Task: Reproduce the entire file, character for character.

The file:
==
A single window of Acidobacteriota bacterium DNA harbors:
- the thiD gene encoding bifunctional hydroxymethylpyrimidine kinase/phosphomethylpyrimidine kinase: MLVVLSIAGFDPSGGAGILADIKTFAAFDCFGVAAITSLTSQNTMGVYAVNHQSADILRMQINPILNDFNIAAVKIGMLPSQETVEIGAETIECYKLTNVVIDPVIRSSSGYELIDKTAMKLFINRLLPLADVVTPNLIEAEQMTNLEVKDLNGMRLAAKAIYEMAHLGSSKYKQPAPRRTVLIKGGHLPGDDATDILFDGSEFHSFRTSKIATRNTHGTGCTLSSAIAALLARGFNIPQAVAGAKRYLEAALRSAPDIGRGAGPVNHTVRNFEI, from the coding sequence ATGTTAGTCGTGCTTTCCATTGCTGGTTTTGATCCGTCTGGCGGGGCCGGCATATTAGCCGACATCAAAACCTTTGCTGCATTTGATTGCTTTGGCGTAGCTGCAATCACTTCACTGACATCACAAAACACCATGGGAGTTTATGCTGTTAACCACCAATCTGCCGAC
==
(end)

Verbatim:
A single window of Acidobacteriota bacterium DNA harbors:
- the thiD gene encoding bifunctional hydroxymethylpyrimidine kinase/phosphomethylpyrimidine kinase: MLVVLSIAGFDPSGGAGILADIKTFAAFDCFGVAAITSLTSQNTMGVYAVNHQSADILRMQINPILNDFNIAAVKIGMLPSQETVEIGAETIECYKLTNVVIDPVIRSSSGYELIDKTAMKLFINRLLPLADVVTPNLIEAEQMTNLEVKDLNGMRLAAKAIYEMAHLGSSKYKQPAPRRTVLIKGGHLPGDDATDILFDGSEFHSFRTSKIATRNTHGTGCTLSSAIAALLARGFNIPQAVAGAKRYLEAALRSAPDIGRGAGPVNHTVRNFEI, from the coding sequence ATGTTAGTCGTGCTTTCCATTGCTGGTTTTGATCCGTCTGGCGGGGCCGGCATATTAGCCGACATCAAAACCTTTGCTGCATTTGATTGCTTTGGCGTAGCTGCAATCACTTCACTGACATCACAAAACACCATGGGAGTTTATGCTGTTAACCACCAATCTGCCGAC